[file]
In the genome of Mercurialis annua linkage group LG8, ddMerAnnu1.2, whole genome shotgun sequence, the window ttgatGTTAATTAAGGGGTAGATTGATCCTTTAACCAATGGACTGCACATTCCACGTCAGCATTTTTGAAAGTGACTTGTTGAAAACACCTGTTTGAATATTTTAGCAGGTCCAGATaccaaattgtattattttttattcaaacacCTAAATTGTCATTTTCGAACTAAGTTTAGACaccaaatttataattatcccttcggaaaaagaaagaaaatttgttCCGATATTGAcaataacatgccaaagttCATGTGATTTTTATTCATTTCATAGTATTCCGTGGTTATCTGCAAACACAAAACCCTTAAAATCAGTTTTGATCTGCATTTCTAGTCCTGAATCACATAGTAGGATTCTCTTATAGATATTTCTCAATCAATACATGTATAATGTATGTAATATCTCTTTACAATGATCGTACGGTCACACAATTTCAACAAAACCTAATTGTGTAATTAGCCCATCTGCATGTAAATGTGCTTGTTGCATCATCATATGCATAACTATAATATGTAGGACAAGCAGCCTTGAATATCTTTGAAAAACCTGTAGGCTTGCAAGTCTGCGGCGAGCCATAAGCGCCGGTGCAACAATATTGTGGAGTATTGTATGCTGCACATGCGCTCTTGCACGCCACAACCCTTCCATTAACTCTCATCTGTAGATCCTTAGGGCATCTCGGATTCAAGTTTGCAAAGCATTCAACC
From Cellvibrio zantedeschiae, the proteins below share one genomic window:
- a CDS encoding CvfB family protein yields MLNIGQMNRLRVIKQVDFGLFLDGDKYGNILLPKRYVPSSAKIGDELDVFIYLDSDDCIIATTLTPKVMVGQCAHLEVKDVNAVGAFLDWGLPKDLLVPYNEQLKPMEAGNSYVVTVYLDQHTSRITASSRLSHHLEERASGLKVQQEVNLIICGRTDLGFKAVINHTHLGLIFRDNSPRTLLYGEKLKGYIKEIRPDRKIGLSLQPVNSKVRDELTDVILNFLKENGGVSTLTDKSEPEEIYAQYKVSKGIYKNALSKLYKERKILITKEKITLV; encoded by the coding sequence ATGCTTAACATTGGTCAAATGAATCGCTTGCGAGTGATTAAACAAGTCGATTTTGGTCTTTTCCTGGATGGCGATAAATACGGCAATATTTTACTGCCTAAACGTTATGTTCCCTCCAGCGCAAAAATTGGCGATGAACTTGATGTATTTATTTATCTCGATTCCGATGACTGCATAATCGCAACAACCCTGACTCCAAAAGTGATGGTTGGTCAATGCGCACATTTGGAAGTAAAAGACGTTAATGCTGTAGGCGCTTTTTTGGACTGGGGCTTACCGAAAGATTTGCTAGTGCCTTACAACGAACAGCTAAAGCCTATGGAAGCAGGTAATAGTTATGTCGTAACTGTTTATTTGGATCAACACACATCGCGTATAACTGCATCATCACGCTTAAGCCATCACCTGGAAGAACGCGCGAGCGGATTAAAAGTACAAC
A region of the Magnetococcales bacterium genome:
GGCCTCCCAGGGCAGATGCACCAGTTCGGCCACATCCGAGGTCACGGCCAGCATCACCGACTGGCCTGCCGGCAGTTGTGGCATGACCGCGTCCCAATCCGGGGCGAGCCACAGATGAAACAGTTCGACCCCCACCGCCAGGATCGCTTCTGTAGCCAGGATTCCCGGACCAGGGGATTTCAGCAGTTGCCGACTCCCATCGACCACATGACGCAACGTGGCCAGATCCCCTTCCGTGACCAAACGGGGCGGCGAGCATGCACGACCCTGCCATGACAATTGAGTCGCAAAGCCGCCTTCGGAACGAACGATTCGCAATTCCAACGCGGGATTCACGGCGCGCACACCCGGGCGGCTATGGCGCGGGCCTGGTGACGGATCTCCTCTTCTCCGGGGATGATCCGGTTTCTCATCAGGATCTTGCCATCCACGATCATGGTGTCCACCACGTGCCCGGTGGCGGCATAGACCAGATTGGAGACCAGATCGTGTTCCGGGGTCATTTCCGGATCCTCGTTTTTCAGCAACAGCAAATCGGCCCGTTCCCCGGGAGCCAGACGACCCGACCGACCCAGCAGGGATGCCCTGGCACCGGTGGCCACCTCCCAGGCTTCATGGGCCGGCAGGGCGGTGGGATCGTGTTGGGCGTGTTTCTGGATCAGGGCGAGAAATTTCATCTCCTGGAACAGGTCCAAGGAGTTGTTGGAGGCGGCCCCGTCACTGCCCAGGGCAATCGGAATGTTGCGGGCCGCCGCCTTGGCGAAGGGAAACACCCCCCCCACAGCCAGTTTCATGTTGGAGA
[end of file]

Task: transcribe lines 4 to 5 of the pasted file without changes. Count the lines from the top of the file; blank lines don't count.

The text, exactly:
A region of the Magnetococcales bacterium genome:
GGCCTCCCAGGGCAGATGCACCAGTTCGGCCACATCCGAGGTCACGGCCAGCATCACCGACTGGCCTGCCGGCAGTTGTGGCATGACCGCGTCCCAATCCGGGGCGAGCCACAGATGAAACAGTTCGACCCCCACCGCCAGGATCGCTTCTGTAGCCAGGATTCCCGGACCAGGGGATTTCAGCAGTTGCCGACTCCCATCGACCACATGACGCAACGTGGCCAGATCCCCTTCCGTGACCAAACGGGGCGGCGAGCATGCACGACCCTGCCATGACAATTGAGTCGCAAAGCCGCCTTCGGAACGAACGATTCGCAATTCCAACGCGGGATTCACGGCGCGCACACCCGGGCGGCTATGGCGCGGGCCTGGTGACGGATCTCCTCTTCTCCGGGGATGATCCGGTTTCTCATCAGGATCTTGCCATCCACGATCATGGTGTCCACCACGTGCCCGGTGGCGGCATAGACCAGATTGGAGACCAGATCGTGTTCCGGGGTCATTTCCGGATCCTCGTTTTTCAGCAACAGCAAATCGGCCCGTTCCCCGGGAGCCAGACGACCCGACCGACCCAGCAGGGATGCCCTGGCACCGGTGGCCACCTCCCAGGCTTCATGGGCCGGCAGGGCGGTGGGATCGTGTTGGGCGTGTTTCTGGATCAGGGCGAGAAATTTCATCTCCTGGAACAGGTCCAAGGAGTTGTTGGAGGCGGCCCCGTCACTGCCCAGGGCAATCGGAATGTTGCGGGCCGCCGCCTTGGCGAAGGGAAACACCCCCCCCACAGCCAGTTTCATGTTGGAGA